One of the UK's most senior intelligence chiefs has said he is confident British cyber security authorities can manage any risk posed by the Chinese telecoms group Huawei if UK ministers decide to give the company the go-ahead to get involved in future 5G networks.
In a speech in Brussels, Ciaran Martin, the chief executive of the UK's National Cyber Security Centre, part of signals intelligence agency GCHQ, said that despite concerns over espionage and disruption raised by US intelligence, he believed that strict controls and oversight could offset the risks.
“Our job is to make sure that the government can be confident that behind whatever decision it takes, there will be a technical framework that works and a competent national authority that knows what it is doing,” Mr Martin told the CyberSec conference.
His comments come after it was reported at the weekend that British intelligence officials had concluded that the risks to the UK from using Huawei equipment could be mitigated. A final decision will be taken by UK ministers following the conclusion of a government review of the telecoms market in the spring.
Mr Martin set out three pre-conditions that needed to be adopted by all telecoms suppliers to ensure future 5G networks are safe from cyber attack, including “sustainable diversity in the 5G supplier market”, meaning the UK should not be reliant on one provider.
But he also reiterated the UK’s warning to Huawei that it needed to improve its cyber security standards and software engineering if it is to be allowed to continue to provide kit to British telecoms suppliers in the future.
A report by the UK’s Huawei oversight board, which is led by the NCSC, downgraded the level of assurance it had in the Chinese company last year with a new report expected to be even more critical of software engineering.
“We will monitor and report on progress and we will not declare the problems are on the path to being solved unless and until there is clear evidence this is the case,” he said.
In a phone call with journalists after Mr Martin's speech, the NCSC's technical director Ian Levy added that Huawei had as yet not produced "a credible plan" to resolve those problems. The apparent lack of action from Huawei comes despite the Chinese company pledging to spend £2 billion (€2.3 billion) during the next five years to address those concerns.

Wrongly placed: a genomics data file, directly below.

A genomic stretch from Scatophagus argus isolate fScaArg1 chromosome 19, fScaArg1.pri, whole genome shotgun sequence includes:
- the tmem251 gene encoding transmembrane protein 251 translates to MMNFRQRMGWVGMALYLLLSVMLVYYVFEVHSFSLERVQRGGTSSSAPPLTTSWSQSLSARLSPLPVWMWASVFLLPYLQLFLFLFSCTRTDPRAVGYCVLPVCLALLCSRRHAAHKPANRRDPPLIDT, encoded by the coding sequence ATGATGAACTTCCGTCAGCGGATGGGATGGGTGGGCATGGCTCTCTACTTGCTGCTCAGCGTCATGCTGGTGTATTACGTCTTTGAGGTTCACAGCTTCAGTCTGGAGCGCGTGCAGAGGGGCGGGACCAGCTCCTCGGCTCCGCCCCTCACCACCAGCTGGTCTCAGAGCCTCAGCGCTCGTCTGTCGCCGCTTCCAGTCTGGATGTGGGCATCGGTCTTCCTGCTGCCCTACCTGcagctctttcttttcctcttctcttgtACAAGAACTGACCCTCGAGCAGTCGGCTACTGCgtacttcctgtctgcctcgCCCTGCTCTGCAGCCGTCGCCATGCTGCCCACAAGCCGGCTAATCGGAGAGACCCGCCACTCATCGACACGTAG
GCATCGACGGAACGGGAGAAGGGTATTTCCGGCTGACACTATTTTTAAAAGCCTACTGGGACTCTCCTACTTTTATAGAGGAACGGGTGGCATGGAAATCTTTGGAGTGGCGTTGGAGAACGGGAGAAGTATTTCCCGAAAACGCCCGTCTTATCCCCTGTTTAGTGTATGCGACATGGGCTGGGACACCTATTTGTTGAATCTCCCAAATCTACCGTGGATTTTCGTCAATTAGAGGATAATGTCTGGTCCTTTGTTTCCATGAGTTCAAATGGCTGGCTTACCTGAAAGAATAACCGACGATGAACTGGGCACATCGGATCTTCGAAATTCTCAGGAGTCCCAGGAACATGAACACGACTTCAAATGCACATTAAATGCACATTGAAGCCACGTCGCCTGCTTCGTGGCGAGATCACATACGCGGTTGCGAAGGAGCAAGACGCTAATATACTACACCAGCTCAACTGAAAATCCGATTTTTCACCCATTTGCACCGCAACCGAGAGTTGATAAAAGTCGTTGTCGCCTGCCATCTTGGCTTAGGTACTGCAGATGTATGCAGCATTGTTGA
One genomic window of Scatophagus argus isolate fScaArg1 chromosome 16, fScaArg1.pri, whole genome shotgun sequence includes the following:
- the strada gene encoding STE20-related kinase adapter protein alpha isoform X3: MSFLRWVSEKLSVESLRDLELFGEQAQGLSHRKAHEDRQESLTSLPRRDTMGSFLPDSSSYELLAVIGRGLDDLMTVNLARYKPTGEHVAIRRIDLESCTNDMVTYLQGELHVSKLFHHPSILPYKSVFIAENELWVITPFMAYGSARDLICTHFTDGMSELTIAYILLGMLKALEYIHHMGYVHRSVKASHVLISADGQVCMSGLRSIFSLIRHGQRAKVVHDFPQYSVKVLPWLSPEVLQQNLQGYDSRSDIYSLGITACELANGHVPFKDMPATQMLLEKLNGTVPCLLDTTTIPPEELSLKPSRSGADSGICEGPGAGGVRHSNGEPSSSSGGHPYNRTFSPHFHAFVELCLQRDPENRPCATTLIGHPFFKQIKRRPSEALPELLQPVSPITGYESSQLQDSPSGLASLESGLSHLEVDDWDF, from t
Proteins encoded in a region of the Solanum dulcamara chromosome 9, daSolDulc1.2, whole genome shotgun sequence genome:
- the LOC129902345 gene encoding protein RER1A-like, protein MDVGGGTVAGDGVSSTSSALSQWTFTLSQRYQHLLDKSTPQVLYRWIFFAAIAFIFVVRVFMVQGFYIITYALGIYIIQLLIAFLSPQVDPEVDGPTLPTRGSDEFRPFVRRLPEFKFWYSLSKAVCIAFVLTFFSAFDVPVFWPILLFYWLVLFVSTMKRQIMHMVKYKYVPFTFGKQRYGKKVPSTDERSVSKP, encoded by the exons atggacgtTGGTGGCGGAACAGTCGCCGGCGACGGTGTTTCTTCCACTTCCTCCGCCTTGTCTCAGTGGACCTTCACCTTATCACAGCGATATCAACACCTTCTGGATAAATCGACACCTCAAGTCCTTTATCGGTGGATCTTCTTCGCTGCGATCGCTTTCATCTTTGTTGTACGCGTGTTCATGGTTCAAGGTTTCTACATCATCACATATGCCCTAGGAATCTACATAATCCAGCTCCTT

Mr Martin’s assurances over the risks posed by Huawei’s 5G equipment stand in stark contrast to the view of the US and two of the UK’s other key allies in the Five Eyes intelligence sharing network, Australia and New Zealand.
With Huawei already banned from the US telecoms networks, American security chiefs and policymakers have been pressing Washington’s allies and European partners to follow suit, amid concerns that the company could be used to spy on western countries.
New Zealand and Australia have blocked or banned some of their telecoms companies from using Huawei in 5G.
Following his speech Mr Martin insisted the cyber security partnership between the UK and the US was “strong and growing”.
The NCSC’s verdict does, however, potentially place the relationship under strain and could give other European countries such as Germany and France the confidence to allow Huawei to provide 5G technology.
A report published on Wednesday by the Royal United Services Institute, a UK defence think-tank, also undermined Mr Martin's assertions. The author Charles Parton, a former British diplomat and Beijing specialist, concluded the British government should take a more hawkish position. "Allowing Huawei's participation [in UK 5G networks] is at best naive, at worst irresponsible," said Mr Parton.
Huawei did not immediately respond to a request for comment. – Copyright The Financial Times Limited 2019